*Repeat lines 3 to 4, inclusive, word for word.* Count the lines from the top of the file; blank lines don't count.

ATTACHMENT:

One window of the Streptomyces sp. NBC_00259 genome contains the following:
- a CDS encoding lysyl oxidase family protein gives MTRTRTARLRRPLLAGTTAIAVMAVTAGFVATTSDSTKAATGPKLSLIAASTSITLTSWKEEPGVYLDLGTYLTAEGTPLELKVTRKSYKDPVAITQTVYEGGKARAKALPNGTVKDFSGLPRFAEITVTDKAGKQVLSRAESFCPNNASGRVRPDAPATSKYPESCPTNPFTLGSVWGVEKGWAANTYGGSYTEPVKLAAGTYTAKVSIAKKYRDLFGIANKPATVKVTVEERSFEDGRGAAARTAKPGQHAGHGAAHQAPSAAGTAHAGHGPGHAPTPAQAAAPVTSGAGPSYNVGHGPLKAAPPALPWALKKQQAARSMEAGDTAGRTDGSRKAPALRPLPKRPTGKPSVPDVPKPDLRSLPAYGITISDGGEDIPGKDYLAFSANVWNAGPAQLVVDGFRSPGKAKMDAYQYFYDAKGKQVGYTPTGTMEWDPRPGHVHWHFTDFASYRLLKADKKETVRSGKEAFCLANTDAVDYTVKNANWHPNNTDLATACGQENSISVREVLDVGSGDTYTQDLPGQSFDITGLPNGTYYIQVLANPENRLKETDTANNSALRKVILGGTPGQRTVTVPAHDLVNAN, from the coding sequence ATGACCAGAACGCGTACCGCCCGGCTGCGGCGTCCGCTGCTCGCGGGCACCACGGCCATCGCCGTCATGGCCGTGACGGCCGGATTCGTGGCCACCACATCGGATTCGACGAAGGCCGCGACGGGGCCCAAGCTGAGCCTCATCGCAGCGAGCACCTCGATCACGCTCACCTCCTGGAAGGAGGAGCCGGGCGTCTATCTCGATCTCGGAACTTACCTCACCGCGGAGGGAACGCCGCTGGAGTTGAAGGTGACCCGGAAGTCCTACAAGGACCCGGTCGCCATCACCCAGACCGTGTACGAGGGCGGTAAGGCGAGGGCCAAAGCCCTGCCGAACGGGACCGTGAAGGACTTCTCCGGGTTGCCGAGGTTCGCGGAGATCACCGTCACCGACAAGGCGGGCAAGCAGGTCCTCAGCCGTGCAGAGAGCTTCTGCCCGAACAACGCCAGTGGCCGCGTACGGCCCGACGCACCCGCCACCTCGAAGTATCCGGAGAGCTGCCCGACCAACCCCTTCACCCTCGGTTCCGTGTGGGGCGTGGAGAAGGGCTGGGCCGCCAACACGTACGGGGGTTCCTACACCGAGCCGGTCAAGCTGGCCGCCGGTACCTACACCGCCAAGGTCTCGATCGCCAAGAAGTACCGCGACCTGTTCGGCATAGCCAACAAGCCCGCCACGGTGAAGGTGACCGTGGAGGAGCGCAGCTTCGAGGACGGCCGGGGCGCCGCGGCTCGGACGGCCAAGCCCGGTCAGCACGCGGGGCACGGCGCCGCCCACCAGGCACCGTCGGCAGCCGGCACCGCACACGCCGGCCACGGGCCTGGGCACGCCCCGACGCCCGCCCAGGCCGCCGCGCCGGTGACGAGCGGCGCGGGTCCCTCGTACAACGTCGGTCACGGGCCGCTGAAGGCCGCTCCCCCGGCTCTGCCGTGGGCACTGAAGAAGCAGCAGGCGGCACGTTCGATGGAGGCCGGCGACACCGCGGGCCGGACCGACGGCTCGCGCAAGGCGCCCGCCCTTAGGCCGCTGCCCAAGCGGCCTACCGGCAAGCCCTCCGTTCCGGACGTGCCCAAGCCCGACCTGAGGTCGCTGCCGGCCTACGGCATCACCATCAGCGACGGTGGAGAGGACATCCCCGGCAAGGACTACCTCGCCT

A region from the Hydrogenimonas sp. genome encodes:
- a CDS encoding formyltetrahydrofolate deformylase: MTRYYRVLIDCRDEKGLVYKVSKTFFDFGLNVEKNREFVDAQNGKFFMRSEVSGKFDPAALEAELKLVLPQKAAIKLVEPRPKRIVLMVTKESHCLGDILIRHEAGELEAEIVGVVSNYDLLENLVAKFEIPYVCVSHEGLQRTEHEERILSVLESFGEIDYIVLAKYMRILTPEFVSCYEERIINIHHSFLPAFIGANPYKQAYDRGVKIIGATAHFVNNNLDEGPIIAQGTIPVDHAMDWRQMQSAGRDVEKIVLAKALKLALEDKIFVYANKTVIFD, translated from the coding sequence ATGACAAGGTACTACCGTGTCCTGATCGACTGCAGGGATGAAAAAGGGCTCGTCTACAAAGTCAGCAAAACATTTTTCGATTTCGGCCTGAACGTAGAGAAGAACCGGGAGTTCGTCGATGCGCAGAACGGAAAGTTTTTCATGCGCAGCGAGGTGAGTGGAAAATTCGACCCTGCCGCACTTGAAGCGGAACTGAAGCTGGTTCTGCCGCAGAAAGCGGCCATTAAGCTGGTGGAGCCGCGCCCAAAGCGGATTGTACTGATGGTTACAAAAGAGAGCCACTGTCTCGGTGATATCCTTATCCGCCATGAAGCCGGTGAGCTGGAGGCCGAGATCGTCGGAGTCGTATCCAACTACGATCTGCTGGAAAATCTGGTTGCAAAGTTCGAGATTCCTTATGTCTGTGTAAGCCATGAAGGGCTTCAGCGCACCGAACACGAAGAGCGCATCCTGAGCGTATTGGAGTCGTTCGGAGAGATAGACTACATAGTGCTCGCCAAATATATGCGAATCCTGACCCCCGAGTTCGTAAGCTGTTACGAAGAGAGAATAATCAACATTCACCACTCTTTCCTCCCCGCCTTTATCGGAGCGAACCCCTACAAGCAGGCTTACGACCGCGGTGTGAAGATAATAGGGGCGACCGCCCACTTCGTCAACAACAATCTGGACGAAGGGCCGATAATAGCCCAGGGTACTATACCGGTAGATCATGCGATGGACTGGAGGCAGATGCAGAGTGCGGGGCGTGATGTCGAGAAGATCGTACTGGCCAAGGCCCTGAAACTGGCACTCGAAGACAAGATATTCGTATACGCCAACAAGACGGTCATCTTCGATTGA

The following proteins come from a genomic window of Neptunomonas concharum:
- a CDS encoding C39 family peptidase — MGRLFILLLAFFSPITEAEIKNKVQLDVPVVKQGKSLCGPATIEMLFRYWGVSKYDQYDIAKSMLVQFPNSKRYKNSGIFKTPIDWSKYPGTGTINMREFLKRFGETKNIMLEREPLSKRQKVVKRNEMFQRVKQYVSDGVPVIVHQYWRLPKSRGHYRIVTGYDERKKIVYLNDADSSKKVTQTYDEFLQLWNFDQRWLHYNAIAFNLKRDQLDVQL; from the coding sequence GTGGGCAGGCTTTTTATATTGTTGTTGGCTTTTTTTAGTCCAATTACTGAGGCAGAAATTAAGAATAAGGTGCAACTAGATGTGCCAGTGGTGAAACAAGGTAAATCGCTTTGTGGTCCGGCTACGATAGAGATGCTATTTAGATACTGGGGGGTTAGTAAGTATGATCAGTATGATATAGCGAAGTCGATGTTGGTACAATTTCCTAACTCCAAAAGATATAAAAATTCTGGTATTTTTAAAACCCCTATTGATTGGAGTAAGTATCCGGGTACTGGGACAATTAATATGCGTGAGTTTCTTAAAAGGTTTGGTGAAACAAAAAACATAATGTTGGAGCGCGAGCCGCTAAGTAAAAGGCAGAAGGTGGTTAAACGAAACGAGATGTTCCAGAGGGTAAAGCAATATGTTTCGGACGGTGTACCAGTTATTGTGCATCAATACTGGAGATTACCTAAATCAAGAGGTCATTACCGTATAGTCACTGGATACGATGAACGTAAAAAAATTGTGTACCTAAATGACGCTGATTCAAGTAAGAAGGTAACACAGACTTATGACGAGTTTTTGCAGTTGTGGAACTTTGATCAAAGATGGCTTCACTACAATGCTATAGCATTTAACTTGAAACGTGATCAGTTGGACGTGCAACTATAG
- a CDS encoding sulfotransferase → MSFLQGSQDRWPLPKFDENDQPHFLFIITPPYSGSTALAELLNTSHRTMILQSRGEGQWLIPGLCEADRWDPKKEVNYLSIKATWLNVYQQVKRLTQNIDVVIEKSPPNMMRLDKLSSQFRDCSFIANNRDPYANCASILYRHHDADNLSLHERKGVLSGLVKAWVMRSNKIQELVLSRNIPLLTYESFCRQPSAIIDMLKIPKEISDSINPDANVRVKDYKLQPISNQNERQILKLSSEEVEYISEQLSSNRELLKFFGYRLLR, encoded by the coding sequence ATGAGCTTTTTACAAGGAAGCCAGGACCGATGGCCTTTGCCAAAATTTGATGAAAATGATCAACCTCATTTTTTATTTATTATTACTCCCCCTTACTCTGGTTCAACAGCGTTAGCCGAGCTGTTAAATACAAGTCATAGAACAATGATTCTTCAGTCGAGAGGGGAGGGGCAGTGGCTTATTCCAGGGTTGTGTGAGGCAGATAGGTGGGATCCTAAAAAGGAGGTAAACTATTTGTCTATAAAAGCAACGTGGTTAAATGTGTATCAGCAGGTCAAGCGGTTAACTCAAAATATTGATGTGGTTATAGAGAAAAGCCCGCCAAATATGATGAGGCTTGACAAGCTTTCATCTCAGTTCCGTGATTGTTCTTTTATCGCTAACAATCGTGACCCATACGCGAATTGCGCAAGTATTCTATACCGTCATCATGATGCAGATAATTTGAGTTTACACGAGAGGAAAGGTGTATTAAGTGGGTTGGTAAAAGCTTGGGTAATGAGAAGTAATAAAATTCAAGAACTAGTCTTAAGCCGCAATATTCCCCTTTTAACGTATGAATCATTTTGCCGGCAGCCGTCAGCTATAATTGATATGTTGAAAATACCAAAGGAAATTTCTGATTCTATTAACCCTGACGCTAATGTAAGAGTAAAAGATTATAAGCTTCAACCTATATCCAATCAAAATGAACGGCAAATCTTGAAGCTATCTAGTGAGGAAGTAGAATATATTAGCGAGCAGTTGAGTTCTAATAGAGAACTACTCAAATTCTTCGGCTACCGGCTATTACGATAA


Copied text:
A region from the Hydrogenimonas sp. genome encodes:
- a CDS encoding formyltetrahydrofolate deformylase: MTRYYRVLIDCRDEKGLVYKVSKTFFDFGLNVEKNREFVDAQNGKFFMRSEVSGKFDPAALEAELKLVLPQKAAIKLVEPRPKRIVLMVTKESHCLGDILIRHEAGELEAEIVGVVSNYDLLENLVAKFEIPYVCVSHEGLQRTEHEERILSVLESFGEIDYIVLAKYMRILTPEFVSCYEERIINIHHSFLPAFIGANPYKQAYDRGVKIIGATAHFVNNNLDEGPIIAQGTIPVDHAMDWRQMQSAGRDVEKIVLAKALKLALEDKIFVYANKTVIFD, translated from the coding sequence ATGACAAGGTACTACCGTGTCCTGATCGACTGCAGGGATGAAAAAGGGCTCGTCTACAAAGTCAGCAAAACATTTTTCGATTTCGGCCTGAACGTAGAGAAGAACCGGGAGTTCGTCGATGCGCAGAACGGAAAGTTTTTCATGCGCAGCGAGGTGAGTGGAAAATTCGACCCTGCCGCACTTGAAGCGGAACTGAAGCTGGTTCTGCCGCAGAAAGCGGCCATTAAGCTGGTGGAGCCGCGCCCAAAGCGGATTGTACTGATGGTTACAAAAGAGAGCCACTGTCTCGGTGATATCCTTATCCGCCATGAAGCCGGTGAGCTGGAGGCCGAGATCGTCGGAGTCGTATCCAACTACGATCTGCTGGAAAATCTGGTTGCAAAGTTCGAGATTCCTTATGTCTGTGTAAGCCATGAAGGGCTTCAGCGCACCGAACACGAAGAGCGCATCCTGAGCGTATTGGAGTCGTTCGGAGAGATAGACTACATAGTGCTCGCCAAATATATGCGAATCCTGACCCCCGAGTTCGTAAGCTGTTACGAAGAGAGAATAATCAACATTCACCACTCTTTCCTCCCCGCCTTTATCGGAGCGAACCCCTACAAGCAGGCTTACGACCGCGGTGTGAAGATAATAGGGGCGACCGCCCACTTCGTCAACAACAATCTGGACGAAGGGCCGATAATAGCCCAGGGTACTATACCGGTAGATCATGCGATGGACTGGAGGCAGATGCAGAGTGCGGGGCGTGATGTCGAGAAGATCGTACTGGCCAAGGCCCTGAAACTGGCACTCGAAGACAAGATATTCGTATACGCCAACAAGACGGTCATCTTCGATTGA